Regular DAO contributor Liz Porter attended the afternoon session of the third day of Oska Bright 2015. She assesses both the content and the access provision from a partially sighted perspective.
It’s always a great pleasure attending the Oska Bright film Festival. I caught two sessions during the afternoon of the 3rd day.
There was an excited air of anticipation from a ‘once again’ virtually capacity audience as we settled down for the first session which focussed on comedy. I really liked the idea of having themed sessions. I was also impressed that the range of alternative formats for the festival programme had extended to include an A3 folding-style newspaper, with day-by-day timings for each screening in large print with some colour contrast (although that bit could still be improved).
My favourite film of the first session was The Princess and the Bodyguard from Beacon Hill Arts. As the programme says ‘Mandy the fairy, has her sights set on becoming the King’s bodyguard but finds she must compete against the egocentric Sir Arthur Bulldog and his amazing juggling skills. Then there is the mysterious theft of the princess’s favourite neckless.’
The story unfolds through a sequence of hilarious events, with strong physical storytelling playing on size and scale (the fairy flies and shrinks) and all the good and bad ingredients of a great fairytale with slapstick and pantomime comedic timing. It’s great fun.
The second session was entitled ‘Video Art,’ I really enjoyed the majority of films in this section, but some in particular deserve special mention. Just Me by Matthew Kennedy was indeed as described: ‘a powerful short exploring gender identity disability and other.’ Shot with a single character to camera asking the audience to think about the meaning behind labels and what can be seen and what is hidden. As I had audio description I was aware what each label said, but as the film was shot through a frosted lens, I’m not sure if everyone knew what they said, so this played on the metaphor of sight and assumption.
I would have liked more direct reference given to this layer, as the body on screen became covered in more and more labels, but this was a mostly silent film. Choices of how things are shot represent different meanings. To shoot through a frosted lens was I felt a clever idea; a deliberate artistic intention that added to the tension of the piece, but it did also blur the words. What message did the filmmaker want to get across?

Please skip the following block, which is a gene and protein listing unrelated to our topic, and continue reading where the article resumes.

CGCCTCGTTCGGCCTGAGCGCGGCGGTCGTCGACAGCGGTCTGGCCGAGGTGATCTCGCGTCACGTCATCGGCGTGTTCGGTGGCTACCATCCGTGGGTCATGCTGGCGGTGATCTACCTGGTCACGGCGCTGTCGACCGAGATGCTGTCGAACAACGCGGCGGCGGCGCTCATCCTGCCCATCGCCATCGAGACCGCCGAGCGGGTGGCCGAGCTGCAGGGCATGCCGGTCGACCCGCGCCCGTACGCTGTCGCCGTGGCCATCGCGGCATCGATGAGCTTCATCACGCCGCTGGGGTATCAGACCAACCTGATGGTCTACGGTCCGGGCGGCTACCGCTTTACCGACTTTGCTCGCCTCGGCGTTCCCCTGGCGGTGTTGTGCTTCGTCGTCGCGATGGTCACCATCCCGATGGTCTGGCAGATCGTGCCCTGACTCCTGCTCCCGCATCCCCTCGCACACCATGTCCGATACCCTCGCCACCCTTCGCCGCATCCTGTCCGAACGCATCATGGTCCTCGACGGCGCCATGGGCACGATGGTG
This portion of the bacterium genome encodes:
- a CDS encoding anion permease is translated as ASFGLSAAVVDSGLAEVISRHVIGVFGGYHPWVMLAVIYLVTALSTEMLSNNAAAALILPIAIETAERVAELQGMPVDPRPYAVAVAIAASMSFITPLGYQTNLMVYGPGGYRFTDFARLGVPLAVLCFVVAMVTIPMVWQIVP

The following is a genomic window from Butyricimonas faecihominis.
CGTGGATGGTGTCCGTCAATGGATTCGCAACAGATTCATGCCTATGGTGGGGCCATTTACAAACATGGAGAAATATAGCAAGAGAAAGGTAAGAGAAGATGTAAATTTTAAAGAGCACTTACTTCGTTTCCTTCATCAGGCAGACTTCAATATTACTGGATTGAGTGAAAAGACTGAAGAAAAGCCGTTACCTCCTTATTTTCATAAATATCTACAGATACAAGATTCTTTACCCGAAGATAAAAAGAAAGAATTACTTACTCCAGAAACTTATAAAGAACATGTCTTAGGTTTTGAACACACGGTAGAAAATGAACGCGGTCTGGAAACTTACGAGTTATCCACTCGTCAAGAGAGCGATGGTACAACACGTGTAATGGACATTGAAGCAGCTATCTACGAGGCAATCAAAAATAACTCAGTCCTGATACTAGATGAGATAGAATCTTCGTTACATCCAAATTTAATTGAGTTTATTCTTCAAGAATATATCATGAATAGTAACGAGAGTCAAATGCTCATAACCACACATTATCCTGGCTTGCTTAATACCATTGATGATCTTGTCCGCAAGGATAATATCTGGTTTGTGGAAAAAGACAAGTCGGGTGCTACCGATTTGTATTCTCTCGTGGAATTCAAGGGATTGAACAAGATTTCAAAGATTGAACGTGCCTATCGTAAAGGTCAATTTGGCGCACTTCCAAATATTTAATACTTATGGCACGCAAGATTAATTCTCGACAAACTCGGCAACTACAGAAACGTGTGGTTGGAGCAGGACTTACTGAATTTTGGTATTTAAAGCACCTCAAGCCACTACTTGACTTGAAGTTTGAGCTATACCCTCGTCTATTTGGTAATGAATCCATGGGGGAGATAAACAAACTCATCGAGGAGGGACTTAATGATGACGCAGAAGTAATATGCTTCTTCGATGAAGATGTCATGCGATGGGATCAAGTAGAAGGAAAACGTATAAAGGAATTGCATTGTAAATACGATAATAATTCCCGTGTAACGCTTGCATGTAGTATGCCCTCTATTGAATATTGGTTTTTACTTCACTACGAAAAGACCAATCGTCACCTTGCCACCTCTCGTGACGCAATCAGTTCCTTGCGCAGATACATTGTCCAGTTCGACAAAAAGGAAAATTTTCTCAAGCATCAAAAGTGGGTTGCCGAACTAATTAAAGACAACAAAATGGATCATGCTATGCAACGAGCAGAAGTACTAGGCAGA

I also enjoyed the two dance films enormously, as they were visually captivating. Similarly to Just Me, the last film explored body identity, but this time from a positive and proud point of view. Skin Touching Sky by Emma Norton, Kat Worth and Alta Truden shows who Emma has become through her love of dance; choosing to write powerful words on her partially naked body as she weaves and moves around fulfilling her dream and proud of her achievement.
It was clear from the two sessions I saw that Oska Bright continue on their curatorial journey, putting films side by side or near each other to provoke us to think about their content, either from sheer enjoyment or with deep meaning. The quality of work shown continues to grow.
Many of the films screened use animation or silent film acting. Oska Bright have a long-standing relationship with Simon from Junk TV who helps to put together low cost add in on-screen captioning and Audio Description for each film. I knew this access support would be provided, so asked for it on arrival.
However, I saw several people who looked visually impaired who had either chosen not to use it or didn’t know about it, and I was told I had been one of a few who had used it throughout the entire festival. So is it viable to continue to provide AD?
Organisations need to consider and respond to audience and user feedback. For me, access quality is an important part of the experience – as important as the creative content – but it doesn’t have to be done in the same way it’s been done for years. The usual approach can be so dull, perhaps this is why people are avoiding it? Perhaps there are new ways? Ideally, it should happen creatively as films are in production stages but it is costly so needs to be balanced with good audience development.
I wouldn’t miss Oska Bright because there are so many joyous films and so many people enjoying them. Despite all the horrendous governmental and local cuts, I sincerely hope this festival continues to flourish and from what I saw I’m sure it will, but they are going to have to find a new venue next time in Brighton as the Corn Exchange is due to be refurbished over the next couple of years.